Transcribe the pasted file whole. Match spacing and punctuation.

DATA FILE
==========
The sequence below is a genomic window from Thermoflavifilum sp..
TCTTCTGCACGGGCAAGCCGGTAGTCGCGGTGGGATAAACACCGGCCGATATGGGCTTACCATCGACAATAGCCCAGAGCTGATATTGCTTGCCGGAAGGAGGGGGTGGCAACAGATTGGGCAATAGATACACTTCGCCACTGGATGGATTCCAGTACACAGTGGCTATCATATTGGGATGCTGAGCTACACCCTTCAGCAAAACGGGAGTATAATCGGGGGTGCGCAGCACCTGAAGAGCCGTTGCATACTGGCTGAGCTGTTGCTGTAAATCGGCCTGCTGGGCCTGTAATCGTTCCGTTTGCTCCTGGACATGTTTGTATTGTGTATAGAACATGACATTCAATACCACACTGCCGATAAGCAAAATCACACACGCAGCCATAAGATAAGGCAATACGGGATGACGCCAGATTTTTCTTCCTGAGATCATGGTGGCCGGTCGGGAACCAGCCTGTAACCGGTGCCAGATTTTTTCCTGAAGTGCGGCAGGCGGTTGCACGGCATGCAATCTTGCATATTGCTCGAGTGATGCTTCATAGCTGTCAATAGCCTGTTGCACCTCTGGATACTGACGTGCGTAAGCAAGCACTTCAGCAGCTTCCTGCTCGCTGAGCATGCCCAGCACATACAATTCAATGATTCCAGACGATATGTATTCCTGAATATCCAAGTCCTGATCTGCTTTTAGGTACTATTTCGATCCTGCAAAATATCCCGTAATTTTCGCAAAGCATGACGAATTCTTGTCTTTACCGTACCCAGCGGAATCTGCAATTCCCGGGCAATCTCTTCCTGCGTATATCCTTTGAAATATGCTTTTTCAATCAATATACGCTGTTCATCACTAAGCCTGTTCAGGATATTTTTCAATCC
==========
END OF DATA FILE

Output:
The sequence below is a genomic window from Thermoflavifilum sp..
TCTTCTGCACGGGCAAGCCGGTAGTCGCGGTGGGATAAACACCGGCCGATATGGGCTTACCATCGACAATAGCCCAGAGCTGATATTGCTTGCCGGAAGGAGGGGGTGGCAACAGATTGGGCAATAGATACACTTCGCCACTGGATGGATTCCAGTACACAGTGGCTATCATATTGGGATGCTGAGCTACACCCTTCAGCAAAACGGGAGTATAATCGGGGGTGCGCAGCACCTGAAGAGCCGTTGCATACTGGCTGAGCTGTTGCTGTAAATCGGCCTGCTGGGCCTGTAATCGTTCCGTTTGCTCCTGGACATGTTTGTATTGTGTATAGAACATGACATTCAATACCACACTGCCGATAAGCAAAATCACACACGCAGCCATAAGATAAGGCAATACGGGATGACGCCAGATTTTTCTTCCTGAGATCATGGTGGCCGGTCGGGAACCAGCCTGTAACCGGTGCCAGATTTTTTCCTGAAGTGCGGCAGGCGGTTGCACGGCATGCAATCTTGCATATTGCTCGAGTGATGCTTCATAGCTGTCAATAGCCTGTTGCACCTCTGGATACTGACGTGCGTAAGCAAGCACTTCAGCAGCTTCCTGCTCGCTGAGCATGCCCAGCACATACAATTCAATGATTCCAGACGATATGTATTCCTGAATATCCAAGTCCTGATCTGCTTTTAGGTACTATTTCGATCCTGCAAAATATCCCGTAATTTTCGCAAAGCATGACGAATTCTTGTCTTTACCGTACCCAGCGGAATCTGCAATTCCCGGGCAATCTCTTCCTGCGTATATCCTTTGAAATATGCTTTTTCAATCAATATACGCTGTTCATCACTAAGCCTGTTCAGGATATTTTTCAATCC